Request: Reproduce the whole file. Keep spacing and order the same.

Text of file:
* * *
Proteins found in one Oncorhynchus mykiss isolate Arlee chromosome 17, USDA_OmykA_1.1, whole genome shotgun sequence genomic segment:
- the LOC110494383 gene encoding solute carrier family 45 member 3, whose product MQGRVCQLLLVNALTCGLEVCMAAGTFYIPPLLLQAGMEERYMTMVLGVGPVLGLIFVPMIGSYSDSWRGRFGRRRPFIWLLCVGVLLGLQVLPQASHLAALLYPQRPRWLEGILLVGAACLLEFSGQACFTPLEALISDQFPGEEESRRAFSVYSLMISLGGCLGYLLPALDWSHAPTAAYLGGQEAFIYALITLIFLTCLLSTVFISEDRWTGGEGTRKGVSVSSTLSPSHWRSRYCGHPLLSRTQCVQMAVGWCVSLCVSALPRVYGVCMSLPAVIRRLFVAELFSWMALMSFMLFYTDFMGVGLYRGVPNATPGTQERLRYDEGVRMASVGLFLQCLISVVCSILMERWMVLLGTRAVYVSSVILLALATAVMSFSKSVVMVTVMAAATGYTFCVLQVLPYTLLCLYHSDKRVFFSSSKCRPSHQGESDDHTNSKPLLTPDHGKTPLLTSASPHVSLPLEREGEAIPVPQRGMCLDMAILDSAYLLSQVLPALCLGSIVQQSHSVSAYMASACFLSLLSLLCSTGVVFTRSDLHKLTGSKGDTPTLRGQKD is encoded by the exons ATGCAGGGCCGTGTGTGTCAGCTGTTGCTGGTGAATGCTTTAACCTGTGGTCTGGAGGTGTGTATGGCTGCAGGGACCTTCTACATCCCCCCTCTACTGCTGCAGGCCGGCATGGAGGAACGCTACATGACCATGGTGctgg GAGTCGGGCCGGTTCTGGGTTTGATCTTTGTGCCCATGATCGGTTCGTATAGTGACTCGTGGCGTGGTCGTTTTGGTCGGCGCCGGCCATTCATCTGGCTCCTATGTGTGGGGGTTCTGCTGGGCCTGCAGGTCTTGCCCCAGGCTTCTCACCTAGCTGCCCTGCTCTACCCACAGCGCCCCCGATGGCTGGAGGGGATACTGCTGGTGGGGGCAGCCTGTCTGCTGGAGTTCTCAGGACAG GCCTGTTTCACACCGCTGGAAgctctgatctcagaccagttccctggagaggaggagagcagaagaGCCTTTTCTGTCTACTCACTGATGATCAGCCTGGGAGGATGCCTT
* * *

Proteins found in one Oncorhynchus mykiss isolate Arlee chromosome 17, USDA_OmykA_1.1, whole genome shotgun sequence genomic segment:
- the LOC110494383 gene encoding solute carrier family 45 member 3, whose product MQGRVCQLLLVNALTCGLEVCMAAGTFYIPPLLLQAGMEERYMTMVLGVGPVLGLIFVPMIGSYSDSWRGRFGRRRPFIWLLCVGVLLGLQVLPQASHLAALLYPQRPRWLEGILLVGAACLLEFSGQACFTPLEALISDQFPGEEESRRAFSVYSLMISLGGCLGYLLPALDWSHAPTAAYLGGQEAFIYALITLIFLTCLLSTVFISEDRWTGGEGTRKGVSVSSTLSPSHWRSRYCGHPLLSRTQCVQMAVGWCVSLCVSALPRVYGVCMSLPAVIRRLFVAELFSWMALMSFMLFYTDFMGVGLYRGVPNATPGTQERLRYDEGVRMASVGLFLQCLISVVCSILMERWMVLLGTRAVYVSSVILLALATAVMSFSKSVVMVTVMAAATGYTFCVLQVLPYTLLCLYHSDKRVFFSSSKCRPSHQGESDDHTNSKPLLTPDHGKTPLLTSASPHVSLPLEREGEAIPVPQRGMCLDMAILDSAYLLSQVLPALCLGSIVQQSHSVSAYMASACFLSLLSLLCSTGVVFTRSDLHKLTGSKGDTPTLRGQKD is encoded by the exons ATGCAGGGCCGTGTGTGTCAGCTGTTGCTGGTGAATGCTTTAACCTGTGGTCTGGAGGTGTGTATGGCTGCAGGGACCTTCTACATCCCCCCTCTACTGCTGCAGGCCGGCATGGAGGAACGCTACATGACCATGGTGctgg GAGTCGGGCCGGTTCTGGGTTTGATCTTTGTGCCCATGATCGGTTCGTATAGTGACTCGTGGCGTGGTCGTTTTGGTCGGCGCCGGCCATTCATCTGGCTCCTATGTGTGGGGGTTCTGCTGGGCCTGCAGGTCTTGCCCCAGGCTTCTCACCTAGCTGCCCTGCTCTACCCACAGCGCCCCCGATGGCTGGAGGGGATACTGCTGGTGGGGGCAGCCTGTCTGCTGGAGTTCTCAGGACAG GCCTGTTTCACACCGCTGGAAgctctgatctcagaccagttccctggagaggaggagagcagaagaGCCTTTTCTGTCTACTCACTGATGATCAGCCTGGGAGGATGCCTT